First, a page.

So how about we call it a year before I'm tempted to ruin my record and actually say something substantive about Iowa, which, if we're being honest, we all know we don't really care about? Consider it done. But first, some year-end thanks. First, to my copy editor, SS, who keeps my subjects and predicates matched and my hyphens on the straight and narrow. Second, to my editor, MB, who I fear because she badgers me into writing pieces for the magazine but who I love because she badgers me into writing pieces for the magazine. Third, to my regular correspondents, who actually make it worth my while to read my email in the morning. You know who you are. Finally, and preeminently, to Marian, who keeps me ticking away, and to Inkblot and Domino, who we all know are the real stars of this blog. You can see them all on the right in this year-ending commemorative photo, with Marian, as usual, buried under a pile o' cats.

Happy New Year, everyone.

America's 20-Year Investment Drought

| Fri Dec. 30, 2011 11:34 AM PST

This year has been the year of the Chart of the Year. Seriously. Charts on blogs, especially economic charts, have become such a big deal that I counted at least half a dozen year-end roundups of the "Best Charts of 2011." Despite my love of charts, though, I haven't chosen a chart of the year myself. There's just no single chart that explains everything.

But if there were, this one from Michael Mandel comes pretty close:

Ben Bernanke's "savings glut" got a lot of attention a few years ago as a macro-level explanation for the housing/credit bubble of the aughts: huge pools of money flowed into America, and that money flowed into housing, producing a bubble. But the flip side of that is an investment drought. After all, that tsunami of cash didn't have to flow into housing, but it did. The problem was that people with money increasingly didn't feel like they had very many productive, real-world alternatives for their investment dollars. Here's Mandel:

This chart, which runs through the third quarter of 2011, displays several disturbing patterns:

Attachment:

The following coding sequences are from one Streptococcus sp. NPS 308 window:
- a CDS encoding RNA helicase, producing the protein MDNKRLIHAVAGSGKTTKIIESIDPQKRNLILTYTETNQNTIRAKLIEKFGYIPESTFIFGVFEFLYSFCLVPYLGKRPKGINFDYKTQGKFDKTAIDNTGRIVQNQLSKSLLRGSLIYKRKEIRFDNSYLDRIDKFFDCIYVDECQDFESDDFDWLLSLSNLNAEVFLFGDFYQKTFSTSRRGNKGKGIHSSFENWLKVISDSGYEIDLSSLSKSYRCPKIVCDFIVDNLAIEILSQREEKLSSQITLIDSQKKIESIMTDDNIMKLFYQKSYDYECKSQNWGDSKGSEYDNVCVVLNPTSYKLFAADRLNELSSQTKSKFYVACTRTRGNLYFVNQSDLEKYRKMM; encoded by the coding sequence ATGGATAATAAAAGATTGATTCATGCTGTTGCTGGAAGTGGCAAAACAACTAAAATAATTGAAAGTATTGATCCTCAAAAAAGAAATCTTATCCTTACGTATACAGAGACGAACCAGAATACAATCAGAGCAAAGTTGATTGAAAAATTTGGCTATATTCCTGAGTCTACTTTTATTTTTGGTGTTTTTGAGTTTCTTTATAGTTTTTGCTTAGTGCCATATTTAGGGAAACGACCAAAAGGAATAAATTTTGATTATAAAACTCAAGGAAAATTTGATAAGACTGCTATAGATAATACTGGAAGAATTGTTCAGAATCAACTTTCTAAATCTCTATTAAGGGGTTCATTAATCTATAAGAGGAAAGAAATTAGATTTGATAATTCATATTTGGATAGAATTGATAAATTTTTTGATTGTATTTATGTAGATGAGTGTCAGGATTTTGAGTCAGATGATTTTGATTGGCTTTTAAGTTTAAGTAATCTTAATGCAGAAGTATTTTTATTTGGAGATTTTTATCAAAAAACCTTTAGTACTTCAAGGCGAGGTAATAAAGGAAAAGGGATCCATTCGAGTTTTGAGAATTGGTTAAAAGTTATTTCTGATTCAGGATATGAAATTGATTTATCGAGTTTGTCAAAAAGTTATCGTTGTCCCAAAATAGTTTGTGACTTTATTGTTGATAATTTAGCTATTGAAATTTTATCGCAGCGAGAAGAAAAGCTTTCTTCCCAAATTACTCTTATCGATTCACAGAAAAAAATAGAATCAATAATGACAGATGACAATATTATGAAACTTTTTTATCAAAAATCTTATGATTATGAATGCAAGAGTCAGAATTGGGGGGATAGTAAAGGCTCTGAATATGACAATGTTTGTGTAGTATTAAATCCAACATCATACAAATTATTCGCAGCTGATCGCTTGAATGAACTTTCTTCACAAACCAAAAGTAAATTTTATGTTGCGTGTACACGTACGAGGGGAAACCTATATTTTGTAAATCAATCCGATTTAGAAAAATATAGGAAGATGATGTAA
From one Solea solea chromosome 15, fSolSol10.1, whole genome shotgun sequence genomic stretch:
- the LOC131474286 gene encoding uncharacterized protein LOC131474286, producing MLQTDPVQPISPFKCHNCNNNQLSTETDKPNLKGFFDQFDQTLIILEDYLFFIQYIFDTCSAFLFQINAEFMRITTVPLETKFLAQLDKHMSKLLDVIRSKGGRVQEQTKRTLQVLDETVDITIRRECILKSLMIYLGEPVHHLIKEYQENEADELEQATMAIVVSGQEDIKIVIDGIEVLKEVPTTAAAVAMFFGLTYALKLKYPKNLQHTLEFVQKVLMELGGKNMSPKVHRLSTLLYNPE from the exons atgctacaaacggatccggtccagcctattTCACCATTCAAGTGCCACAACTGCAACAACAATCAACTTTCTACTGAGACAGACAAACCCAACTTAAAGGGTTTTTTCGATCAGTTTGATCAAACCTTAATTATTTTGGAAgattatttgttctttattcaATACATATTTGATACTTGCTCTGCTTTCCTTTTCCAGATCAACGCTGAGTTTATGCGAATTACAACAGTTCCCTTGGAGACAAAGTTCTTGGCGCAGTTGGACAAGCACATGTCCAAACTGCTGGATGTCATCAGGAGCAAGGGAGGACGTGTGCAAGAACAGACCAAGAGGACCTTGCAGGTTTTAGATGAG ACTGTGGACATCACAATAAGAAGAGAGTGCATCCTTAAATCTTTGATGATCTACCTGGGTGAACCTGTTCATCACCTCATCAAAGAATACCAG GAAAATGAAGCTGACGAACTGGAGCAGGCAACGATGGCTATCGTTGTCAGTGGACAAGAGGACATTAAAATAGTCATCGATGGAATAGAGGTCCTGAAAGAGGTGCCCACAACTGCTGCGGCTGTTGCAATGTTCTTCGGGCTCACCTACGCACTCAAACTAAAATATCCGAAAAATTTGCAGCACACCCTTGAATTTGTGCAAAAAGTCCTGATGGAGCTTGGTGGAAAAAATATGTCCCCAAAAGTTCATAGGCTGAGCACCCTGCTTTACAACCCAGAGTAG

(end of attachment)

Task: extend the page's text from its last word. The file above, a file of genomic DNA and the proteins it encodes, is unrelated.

• Despite rebounding from its recession valley, net business investment as a share of net national product is still far below historical levels.
  • Household and institutional net investment as a share of net national product is at a 40-year low.
  • And perhaps most disturbing, government net investment is only 1% of net national product, a 40-year low.

Let me repeat that: Government net investment as a share of net national product is at a 40-year low. I had to check this last one a couple of times to make sure it was really true. This is a true failure of national economic policy. Government is punking out, just at the time when a public investment surge is needed to make up for the private investment drought. As a country, we should be investing more, not less.

There are lots of things happening in the economy besides this, and if you want to, you can even convince yourself that there's not much going on in this chart except a steep drop in construction that's making the overall investment picture look worse than it is. There's a little bit to that, I think, but only a little bit. Household investment was obviously heavily impacted by the housing bust, but business investment and government investment have been on a secular decline for more than two decades now.

Is this because we're entering an era that's fundamentally less capital intensive than it used to be? After all, Facebook has built up a multi-billion dollar business with only a few thousand employees and a level of investment in plants and equipment that Andrew Carnegie would have laughed at. That may be part of it, but it's hardly comforting regardless. One way or another, American capital needs to be marshaled for use in the real world, but increasingly the real world simply doesn't look like a great investment opportunity. Recovery is going to be mighty tough as long as that remains the case.

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LA Times Chart Proves That Movies Are Getting Worse and Worse

| Fri Dec. 30, 2011 10:29 AM PST

The LA Times treats us today to the charts on the right, which show the declining fortunes of the movie industry. The first chart is self-explanatory: total attendance has been on a steady downward trajectory since 2002. The second chart shows the parallel decline of "multiple," which is a film's total gross compared to its opening weekend gross. In 2002, the average film ultimately grossed four times its opening weekend. By 2011 that had dropped to about three times. Here's the explanation:

Average opening weekend ticket sales have stayed fairly constant over the last decade, when adjusted for inflation. Avid moviegoers excited to see a new picture as soon as possible (think "Twihards" or "Harry Potter" fanatics) still flock to theaters as eagerly as ever in the first few days of release.